Characterizing the Rheological Properties of Cystic Fibrosis Sputum and the Effects of Mucoactive Agents.
Location(s): United States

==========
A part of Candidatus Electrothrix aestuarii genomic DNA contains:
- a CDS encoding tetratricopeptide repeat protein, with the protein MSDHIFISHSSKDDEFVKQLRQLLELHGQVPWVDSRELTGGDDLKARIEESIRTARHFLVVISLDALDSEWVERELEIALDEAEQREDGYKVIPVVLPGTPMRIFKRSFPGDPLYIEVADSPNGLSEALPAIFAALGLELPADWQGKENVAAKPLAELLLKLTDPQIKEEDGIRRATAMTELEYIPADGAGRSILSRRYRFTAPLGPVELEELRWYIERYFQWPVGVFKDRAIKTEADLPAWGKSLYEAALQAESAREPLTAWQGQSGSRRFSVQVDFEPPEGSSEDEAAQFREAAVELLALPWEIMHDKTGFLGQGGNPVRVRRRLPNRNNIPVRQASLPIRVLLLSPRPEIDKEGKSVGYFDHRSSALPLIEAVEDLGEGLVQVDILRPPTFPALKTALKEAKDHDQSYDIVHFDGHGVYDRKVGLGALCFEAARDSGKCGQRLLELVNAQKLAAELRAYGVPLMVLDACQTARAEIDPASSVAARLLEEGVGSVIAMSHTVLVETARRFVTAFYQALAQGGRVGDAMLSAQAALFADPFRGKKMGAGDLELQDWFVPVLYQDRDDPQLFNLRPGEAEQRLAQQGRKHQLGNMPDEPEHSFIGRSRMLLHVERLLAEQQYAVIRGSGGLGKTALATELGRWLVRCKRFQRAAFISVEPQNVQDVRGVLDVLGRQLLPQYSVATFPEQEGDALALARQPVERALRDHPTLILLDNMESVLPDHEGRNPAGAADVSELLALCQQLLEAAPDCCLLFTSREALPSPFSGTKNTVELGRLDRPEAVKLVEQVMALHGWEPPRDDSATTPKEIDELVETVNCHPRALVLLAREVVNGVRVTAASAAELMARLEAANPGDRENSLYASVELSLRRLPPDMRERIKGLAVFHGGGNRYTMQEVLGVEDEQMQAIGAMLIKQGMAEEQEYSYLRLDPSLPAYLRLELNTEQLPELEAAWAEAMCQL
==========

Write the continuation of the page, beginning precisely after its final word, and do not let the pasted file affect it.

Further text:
There are two major mechanisms for mucus clearance in the airway, both of which are dependent upon optimal mucus viscosity and elasticity. These mechanisms are severely impaired in cystic fibrosis. The physical properties of sputum can be measured using rheological methods, enabling comparison between mucus in health and in disease. Therapies which enhance mucus clearance from the airway and decrease the volume of airway secretions are collectively called "mucoactive agents." Therapies which specifically disrupt innate mucus architecture by breaking intermolecular entanglements and bonds are called mucolytic agents. Mucolytic drugs can be considered in three general categories: classic mucolytics (n-acetylcysteine), peptide mucolytics (Pulmozyme®), and non-destructive mucolytics (hypertonic saline). Using state-of-the-art rheological methods, we can characterize the physical properties of CF mucus and measure the rheologic effects of mucoactive drugs more accurately and reproducibly than what has been previously done in the literature. In this way, we will determine which of the current mucoactive agents are most effective in normalizing sputum rheology in CF, and we will gain important insights about the limitations of current mucoactive drugs.